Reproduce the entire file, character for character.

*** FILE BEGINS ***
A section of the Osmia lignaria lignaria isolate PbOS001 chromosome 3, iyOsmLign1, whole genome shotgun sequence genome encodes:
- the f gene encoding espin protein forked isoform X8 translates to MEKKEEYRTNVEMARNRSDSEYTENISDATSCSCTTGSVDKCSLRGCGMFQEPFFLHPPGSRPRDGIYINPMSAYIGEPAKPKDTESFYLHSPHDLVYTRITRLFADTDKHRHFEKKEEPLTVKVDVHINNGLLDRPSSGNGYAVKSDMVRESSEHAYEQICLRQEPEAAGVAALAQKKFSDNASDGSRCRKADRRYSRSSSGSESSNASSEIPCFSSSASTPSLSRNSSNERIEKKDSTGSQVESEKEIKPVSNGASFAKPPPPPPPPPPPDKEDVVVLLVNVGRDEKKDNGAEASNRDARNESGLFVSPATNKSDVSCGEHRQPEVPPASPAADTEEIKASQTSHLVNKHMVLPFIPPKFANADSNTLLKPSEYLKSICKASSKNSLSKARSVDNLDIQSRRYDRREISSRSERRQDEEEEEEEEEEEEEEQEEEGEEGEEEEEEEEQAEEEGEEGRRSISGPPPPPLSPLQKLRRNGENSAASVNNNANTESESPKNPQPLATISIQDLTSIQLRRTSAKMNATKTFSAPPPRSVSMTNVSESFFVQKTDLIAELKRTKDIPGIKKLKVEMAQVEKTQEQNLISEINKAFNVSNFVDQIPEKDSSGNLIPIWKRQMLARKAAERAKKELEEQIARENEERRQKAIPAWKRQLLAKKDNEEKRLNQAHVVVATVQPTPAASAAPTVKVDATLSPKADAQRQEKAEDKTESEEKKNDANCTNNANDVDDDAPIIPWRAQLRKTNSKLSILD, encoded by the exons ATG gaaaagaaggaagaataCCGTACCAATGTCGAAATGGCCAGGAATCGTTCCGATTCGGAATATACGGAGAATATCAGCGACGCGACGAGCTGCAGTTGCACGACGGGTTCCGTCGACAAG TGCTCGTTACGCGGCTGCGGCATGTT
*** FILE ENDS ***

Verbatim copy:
A section of the Osmia lignaria lignaria isolate PbOS001 chromosome 3, iyOsmLign1, whole genome shotgun sequence genome encodes:
- the f gene encoding espin protein forked isoform X8 translates to MEKKEEYRTNVEMARNRSDSEYTENISDATSCSCTTGSVDKCSLRGCGMFQEPFFLHPPGSRPRDGIYINPMSAYIGEPAKPKDTESFYLHSPHDLVYTRITRLFADTDKHRHFEKKEEPLTVKVDVHINNGLLDRPSSGNGYAVKSDMVRESSEHAYEQICLRQEPEAAGVAALAQKKFSDNASDGSRCRKADRRYSRSSSGSESSNASSEIPCFSSSASTPSLSRNSSNERIEKKDSTGSQVESEKEIKPVSNGASFAKPPPPPPPPPPPDKEDVVVLLVNVGRDEKKDNGAEASNRDARNESGLFVSPATNKSDVSCGEHRQPEVPPASPAADTEEIKASQTSHLVNKHMVLPFIPPKFANADSNTLLKPSEYLKSICKASSKNSLSKARSVDNLDIQSRRYDRREISSRSERRQDEEEEEEEEEEEEEEQEEEGEEGEEEEEEEEQAEEEGEEGRRSISGPPPPPLSPLQKLRRNGENSAASVNNNANTESESPKNPQPLATISIQDLTSIQLRRTSAKMNATKTFSAPPPRSVSMTNVSESFFVQKTDLIAELKRTKDIPGIKKLKVEMAQVEKTQEQNLISEINKAFNVSNFVDQIPEKDSSGNLIPIWKRQMLARKAAERAKKELEEQIARENEERRQKAIPAWKRQLLAKKDNEEKRLNQAHVVVATVQPTPAASAAPTVKVDATLSPKADAQRQEKAEDKTESEEKKNDANCTNNANDVDDDAPIIPWRAQLRKTNSKLSILD, encoded by the exons ATG gaaaagaaggaagaataCCGTACCAATGTCGAAATGGCCAGGAATCGTTCCGATTCGGAATATACGGAGAATATCAGCGACGCGACGAGCTGCAGTTGCACGACGGGTTCCGTCGACAAG TGCTCGTTACGCGGCTGCGGCATGTT